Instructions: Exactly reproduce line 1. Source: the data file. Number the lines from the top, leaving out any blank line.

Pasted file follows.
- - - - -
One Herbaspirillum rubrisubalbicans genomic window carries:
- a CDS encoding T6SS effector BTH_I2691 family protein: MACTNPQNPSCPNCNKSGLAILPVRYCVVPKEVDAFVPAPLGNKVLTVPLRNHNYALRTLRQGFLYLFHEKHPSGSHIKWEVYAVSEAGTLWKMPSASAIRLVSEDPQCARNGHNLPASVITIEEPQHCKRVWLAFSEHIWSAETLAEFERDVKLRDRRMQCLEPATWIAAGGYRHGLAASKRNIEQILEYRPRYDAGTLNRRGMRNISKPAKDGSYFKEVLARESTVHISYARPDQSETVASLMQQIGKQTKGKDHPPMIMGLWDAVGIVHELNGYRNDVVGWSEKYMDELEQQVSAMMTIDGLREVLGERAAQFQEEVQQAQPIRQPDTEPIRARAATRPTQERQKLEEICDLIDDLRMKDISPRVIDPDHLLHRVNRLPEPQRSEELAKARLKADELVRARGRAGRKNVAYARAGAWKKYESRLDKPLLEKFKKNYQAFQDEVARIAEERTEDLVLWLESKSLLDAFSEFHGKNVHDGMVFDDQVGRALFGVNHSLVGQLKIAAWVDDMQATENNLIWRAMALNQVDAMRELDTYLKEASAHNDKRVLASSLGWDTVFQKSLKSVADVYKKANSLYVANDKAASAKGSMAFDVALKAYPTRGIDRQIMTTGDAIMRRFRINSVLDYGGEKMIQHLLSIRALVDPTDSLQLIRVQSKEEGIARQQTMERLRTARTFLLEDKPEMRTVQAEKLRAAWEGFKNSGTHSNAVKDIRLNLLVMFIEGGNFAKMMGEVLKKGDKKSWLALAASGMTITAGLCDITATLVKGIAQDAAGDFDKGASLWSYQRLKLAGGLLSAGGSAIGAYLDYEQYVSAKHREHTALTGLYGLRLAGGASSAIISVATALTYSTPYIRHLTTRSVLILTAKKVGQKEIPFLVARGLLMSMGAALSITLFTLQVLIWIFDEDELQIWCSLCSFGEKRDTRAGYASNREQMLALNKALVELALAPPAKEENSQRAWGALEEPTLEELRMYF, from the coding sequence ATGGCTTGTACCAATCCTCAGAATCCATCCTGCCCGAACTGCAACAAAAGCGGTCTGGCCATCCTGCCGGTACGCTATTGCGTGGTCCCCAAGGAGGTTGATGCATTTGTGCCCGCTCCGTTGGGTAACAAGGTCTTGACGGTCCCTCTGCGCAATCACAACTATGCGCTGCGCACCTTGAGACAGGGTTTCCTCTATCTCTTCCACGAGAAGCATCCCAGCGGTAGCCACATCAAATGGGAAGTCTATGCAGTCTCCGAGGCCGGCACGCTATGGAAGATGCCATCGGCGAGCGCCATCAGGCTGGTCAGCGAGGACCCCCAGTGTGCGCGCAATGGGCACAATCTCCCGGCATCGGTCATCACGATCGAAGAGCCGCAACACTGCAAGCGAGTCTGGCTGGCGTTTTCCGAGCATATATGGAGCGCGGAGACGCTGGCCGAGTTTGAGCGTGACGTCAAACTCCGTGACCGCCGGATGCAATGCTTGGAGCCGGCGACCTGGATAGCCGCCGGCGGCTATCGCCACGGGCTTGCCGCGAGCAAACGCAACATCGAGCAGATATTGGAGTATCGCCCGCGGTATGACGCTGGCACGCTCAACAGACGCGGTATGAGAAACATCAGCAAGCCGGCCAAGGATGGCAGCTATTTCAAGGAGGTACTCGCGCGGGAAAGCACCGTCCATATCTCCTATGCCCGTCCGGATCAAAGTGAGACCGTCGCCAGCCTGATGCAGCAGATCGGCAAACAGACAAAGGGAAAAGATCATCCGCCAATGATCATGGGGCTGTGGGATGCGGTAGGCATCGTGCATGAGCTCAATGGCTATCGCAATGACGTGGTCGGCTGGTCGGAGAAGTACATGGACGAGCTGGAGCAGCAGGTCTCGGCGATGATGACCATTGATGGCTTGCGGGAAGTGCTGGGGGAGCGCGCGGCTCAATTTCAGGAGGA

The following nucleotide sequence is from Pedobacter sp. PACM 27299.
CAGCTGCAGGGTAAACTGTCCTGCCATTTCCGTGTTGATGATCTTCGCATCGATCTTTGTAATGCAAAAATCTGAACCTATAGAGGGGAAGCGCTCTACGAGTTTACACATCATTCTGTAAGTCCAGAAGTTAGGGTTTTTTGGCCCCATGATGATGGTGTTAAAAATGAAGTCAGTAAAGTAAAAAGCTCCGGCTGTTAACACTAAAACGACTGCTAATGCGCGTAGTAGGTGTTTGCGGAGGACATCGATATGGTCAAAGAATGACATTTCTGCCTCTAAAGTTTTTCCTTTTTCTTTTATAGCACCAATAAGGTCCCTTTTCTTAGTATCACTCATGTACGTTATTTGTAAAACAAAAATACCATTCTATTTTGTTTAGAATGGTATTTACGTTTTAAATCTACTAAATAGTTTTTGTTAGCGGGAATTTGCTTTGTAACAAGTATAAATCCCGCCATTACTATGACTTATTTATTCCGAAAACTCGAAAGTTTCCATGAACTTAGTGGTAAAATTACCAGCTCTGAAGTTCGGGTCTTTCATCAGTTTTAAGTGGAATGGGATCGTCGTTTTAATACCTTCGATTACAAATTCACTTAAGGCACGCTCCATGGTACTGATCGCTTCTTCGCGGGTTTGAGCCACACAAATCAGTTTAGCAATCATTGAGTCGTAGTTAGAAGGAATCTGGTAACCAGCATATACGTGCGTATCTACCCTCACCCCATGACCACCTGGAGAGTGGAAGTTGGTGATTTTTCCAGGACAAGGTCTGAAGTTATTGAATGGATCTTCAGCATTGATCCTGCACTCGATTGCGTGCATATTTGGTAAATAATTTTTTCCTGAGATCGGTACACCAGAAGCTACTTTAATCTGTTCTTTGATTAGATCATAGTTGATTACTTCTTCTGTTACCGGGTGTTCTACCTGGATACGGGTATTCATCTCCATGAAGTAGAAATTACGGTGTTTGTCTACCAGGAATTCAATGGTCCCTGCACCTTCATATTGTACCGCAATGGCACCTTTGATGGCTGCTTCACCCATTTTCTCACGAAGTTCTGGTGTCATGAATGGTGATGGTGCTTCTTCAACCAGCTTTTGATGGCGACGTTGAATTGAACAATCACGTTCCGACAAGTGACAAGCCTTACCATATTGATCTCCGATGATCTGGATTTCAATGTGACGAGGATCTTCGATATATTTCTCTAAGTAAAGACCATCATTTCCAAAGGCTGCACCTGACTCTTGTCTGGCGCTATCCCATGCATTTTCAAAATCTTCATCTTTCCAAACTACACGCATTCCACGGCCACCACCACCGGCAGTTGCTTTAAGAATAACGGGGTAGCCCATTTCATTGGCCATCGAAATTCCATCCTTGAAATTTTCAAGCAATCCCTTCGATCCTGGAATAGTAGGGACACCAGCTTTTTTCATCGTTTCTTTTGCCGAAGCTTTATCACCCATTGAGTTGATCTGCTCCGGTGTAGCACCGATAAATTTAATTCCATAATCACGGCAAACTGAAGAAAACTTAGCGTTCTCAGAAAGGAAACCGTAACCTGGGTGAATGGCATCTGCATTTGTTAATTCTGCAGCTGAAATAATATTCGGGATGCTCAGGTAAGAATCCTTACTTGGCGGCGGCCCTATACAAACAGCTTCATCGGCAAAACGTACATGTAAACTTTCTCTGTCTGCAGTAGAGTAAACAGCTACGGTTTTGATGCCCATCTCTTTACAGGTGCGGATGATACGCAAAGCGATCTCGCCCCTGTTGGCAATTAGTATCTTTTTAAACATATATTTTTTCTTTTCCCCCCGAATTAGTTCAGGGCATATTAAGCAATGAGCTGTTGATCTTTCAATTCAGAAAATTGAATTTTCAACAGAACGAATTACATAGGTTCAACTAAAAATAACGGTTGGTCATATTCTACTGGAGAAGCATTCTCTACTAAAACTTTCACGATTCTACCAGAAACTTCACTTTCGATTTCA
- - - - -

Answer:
One Herbaspirillum rubrisubalbicans genomic window carries: